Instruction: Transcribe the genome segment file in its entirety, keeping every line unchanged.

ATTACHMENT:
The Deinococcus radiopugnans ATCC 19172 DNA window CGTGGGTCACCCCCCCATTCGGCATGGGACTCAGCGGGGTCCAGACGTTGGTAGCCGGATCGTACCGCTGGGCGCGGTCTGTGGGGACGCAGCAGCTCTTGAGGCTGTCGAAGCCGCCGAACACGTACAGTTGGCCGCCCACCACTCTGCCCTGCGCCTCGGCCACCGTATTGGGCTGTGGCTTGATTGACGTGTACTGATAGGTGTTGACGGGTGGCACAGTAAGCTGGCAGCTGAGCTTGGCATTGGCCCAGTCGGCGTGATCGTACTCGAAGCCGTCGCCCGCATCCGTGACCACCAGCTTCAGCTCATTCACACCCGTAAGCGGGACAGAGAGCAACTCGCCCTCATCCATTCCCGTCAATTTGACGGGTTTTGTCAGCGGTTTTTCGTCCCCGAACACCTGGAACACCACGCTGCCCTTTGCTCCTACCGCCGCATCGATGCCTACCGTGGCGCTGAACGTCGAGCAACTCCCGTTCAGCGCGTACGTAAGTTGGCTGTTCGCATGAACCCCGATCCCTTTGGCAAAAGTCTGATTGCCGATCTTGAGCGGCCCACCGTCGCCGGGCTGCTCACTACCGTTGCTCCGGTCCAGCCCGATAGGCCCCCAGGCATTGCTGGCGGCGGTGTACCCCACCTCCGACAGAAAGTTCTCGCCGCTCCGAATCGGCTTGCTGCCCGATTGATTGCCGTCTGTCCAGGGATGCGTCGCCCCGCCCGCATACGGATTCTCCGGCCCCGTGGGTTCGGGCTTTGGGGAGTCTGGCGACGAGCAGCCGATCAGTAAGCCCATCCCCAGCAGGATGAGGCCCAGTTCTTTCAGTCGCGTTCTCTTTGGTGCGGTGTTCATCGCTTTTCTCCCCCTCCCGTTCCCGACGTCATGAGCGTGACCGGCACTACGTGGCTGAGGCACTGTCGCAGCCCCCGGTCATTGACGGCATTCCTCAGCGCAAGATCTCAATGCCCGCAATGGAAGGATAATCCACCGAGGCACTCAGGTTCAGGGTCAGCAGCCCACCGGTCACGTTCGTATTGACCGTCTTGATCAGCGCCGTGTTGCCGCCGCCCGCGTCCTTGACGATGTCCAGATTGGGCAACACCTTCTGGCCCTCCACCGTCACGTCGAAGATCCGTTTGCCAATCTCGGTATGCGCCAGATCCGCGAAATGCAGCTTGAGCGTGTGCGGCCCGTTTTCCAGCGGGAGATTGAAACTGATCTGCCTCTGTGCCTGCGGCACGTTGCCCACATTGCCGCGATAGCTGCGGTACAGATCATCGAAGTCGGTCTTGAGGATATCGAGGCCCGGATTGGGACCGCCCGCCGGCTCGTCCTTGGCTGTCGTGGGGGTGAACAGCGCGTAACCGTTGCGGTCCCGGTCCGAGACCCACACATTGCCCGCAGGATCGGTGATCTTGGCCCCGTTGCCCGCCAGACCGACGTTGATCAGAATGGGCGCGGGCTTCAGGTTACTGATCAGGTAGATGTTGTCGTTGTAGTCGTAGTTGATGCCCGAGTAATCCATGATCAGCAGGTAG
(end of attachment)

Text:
The Deinococcus radiopugnans ATCC 19172 DNA window CGTGGGTCACCCCCCCATTCGGCATGGGACTCAGCGGGGTCCAGACGTTGGTAGCCGGATCGTACCGCTGGGCGCGGTCTGTGGGGACGCAGCAGCTCTTGAGGCTGTCGAAGCCGCCGAACACGTACAGTTGGCCGCCCACCACTCTGCCCTGCGCCTCGGCCACCGTATTGGGCTGTGGCTTGATTGACGTGTACTGATAGGTGTTGACGGGTGGCACAGTAAGCTGGCAGCTGAGCTTGGCATTGGCCCAGTCGGCGTGATCGTACTCGAAGCCGTCGCCCGCATCCGTGACCACCAGCTTCAGCTCATTCACACCCGTAAGCGGGACAGAGAGCAACTCGCCCTCATCCATTCCCGTCAATTTGACGGGTTTTGTCAGCGGTTTTTCGTCCCCGAACACCTGGAACACCACGCTGCCCTTTGCTCCTACCGCCGCATCGATGCCTACCGTGGCGCTGAACGTCGAGCAACTCCCGTTCAGCGCGTACGTAAGTTGGCTGTTCGCATGAACCCCGATCCCTTTGGCAAAAGTCTGATTGCCGATCTTGAGCGGCCCACCGTCGCCGGGCTGCTCACTACCGTTGCTCCGGTCCAGCCCGATAGGCCCCCAGGCATTGCTGGCGGCGGTGTACCCCACCTCCGACAGAAAGTTCTCGCCGCTCCGAATCGGCTTGCTGCCCGATTGATTGCCGTCTGTCCAGGGATGCGTCGCCCCGCCCGCATACGGATTCTCCGGCCCCGTGGGTTCGGGCTTTGGGGAGTCTGGCGACGAGCAGCCGATCAGTAAGCCCATCCCCAGCAGGATGAGGCCCAGTTCTTTCAGTCGCGTTCTCTTTGGTGCGGTGTTCATCGCTTTTCTCCCCCTCCCGTTCCCGACGTCATGAGCGTGACCGGCACTACGTGGCTGAGGCACTGTCGCAGCCCCCGGTCATTGACGGCATTCCTCAGCGCAAGATCTCAATGCCCGCAATGGAAGGATAATCCACCGAGGCACTCAGGTTCAGGGTCAGCAGCCCACCGGTCACGTTCGTATTGACCGTCTTGATCAGCGCCGTGTTGCCGCCGCCCGCGTCCTTGACGATGTCCAGATTGGGCAACACCTTCTGGCCCTCCACCGTCACGTCGAAGATCCGTTTGCCAATCTCGGTATGCGCCAGATCCGCGAAATGCAGCTTGAGCGTGTGCGGCCCGTTTTCCAGCGGGAGATTGAAACTGATCTGCCTCTGTGCCTGCGGCACGTTGCCCACATTGCCGCGATAGCTGCGGTACAGATCATCGAAGTCGGTCTTGAGGATATCGAGGCCCGGATTGGGACCGCCCGCCGGCTCGTCCTTGGCTGTCGTGGGGGTGAACAGCGCGTAACCGTTGCGGTCCCGGTCCGAGACCCACACATTGCCCGCAGGATCGGTGATCTTGGCCCCGTTGCCCGCCAGACCGACGTTGATCAGAATGGGCGCGGGCTTCAGGTTACTGATCAGGTAGATGTTGTCGTTGTAGTCGTAGTTGATGCCCGAGTAATCCATGATCAGCAGGTAG